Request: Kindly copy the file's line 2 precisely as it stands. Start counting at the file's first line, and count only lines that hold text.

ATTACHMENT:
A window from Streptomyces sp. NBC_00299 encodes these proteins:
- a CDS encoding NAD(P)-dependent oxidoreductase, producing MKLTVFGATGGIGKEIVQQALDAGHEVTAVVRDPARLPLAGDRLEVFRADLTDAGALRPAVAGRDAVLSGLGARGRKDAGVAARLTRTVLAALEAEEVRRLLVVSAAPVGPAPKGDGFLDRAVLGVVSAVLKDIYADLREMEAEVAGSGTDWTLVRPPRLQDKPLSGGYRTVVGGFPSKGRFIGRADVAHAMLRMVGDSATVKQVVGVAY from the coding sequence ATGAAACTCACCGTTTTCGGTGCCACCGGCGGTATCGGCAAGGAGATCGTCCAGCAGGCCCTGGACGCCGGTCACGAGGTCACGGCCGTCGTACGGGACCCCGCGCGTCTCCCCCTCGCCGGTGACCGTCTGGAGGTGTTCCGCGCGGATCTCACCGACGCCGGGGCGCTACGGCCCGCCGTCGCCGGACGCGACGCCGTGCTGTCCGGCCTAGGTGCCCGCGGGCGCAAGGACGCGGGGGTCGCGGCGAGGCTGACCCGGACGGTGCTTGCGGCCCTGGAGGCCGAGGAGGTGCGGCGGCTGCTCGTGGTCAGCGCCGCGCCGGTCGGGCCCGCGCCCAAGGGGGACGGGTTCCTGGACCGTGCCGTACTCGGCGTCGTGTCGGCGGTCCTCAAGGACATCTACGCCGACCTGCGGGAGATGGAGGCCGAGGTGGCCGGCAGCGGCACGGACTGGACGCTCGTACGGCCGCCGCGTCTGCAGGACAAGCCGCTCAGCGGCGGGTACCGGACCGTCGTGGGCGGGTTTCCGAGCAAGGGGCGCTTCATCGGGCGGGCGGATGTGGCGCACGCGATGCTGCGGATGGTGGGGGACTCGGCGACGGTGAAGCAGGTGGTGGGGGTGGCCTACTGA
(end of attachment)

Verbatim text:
- a CDS encoding NAD(P)-dependent oxidoreductase, producing MKLTVFGATGGIGKEIVQQALDAGHEVTAVVRDPARLPLAGDRLEVFRADLTDAGALRPAVAGRDAVLSGLGARGRKDAGVAARLTRTVLAALEAEEVRRLLVVSAAPVGPAPKGDGFLDRAVLGVVSAVLKDIYADLREMEAEVAGSGTDWTLVRPPRLQDKPLSGGYRTVVGGFPSKGRFIGRADVAHAMLRMVGDSATVKQVVGVAY from the coding sequence ATGAAACTCACCGTTTTCGGTGCCACCGGCGGTATCGGCAAGGAGATCGTCCAGCAGGCCCTGGACGCCGGTCACGAGGTCACGGCCGTCGTACGGGACCCCGCGCGTCTCCCCCTCGCCGGTGACCGTCTGGAGGTGTTCCGCGCGGATCTCACCGACGCCGGGGCGCTACGGCCCGCCGTCGCCGGACGCGACGCCGTGCTGTCCGGCCTAGGTGCCCGCGGGCGCAAGGACGCGGGGGTCGCGGCGAGGCTGACCCGGACGGTGCTTGCGGCCCTGGAGGCCGAGGAGGTGCGGCGGCTGCTCGTGGTCAGCGCCGCGCCGGTCGGGCCCGCGCCCAAGGGGGACGGGTTCCTGGACCGTGCCGTACTCGGCGTCGTGTCGGCGGTCCTCAAGGACATCTACGCCGACCTGCGGGAGATGGAGGCCGAGGTGGCCGGCAGCGGCACGGACTGGACGCTCGTACGGCCGCCGCGTCTGCAGGACAAGCCGCTCAGCGGCGGGTACCGGACCGTCGTGGGCGGGTTTCCGAGCAAGGGGCGCTTCATCGGGCGGGCGGATGTGGCGCACGCGATGCTGCGGATGGTGGGGGACTCGGCGACGGTGAAGCAGGTGGTGGGGGTGGCCTACTGA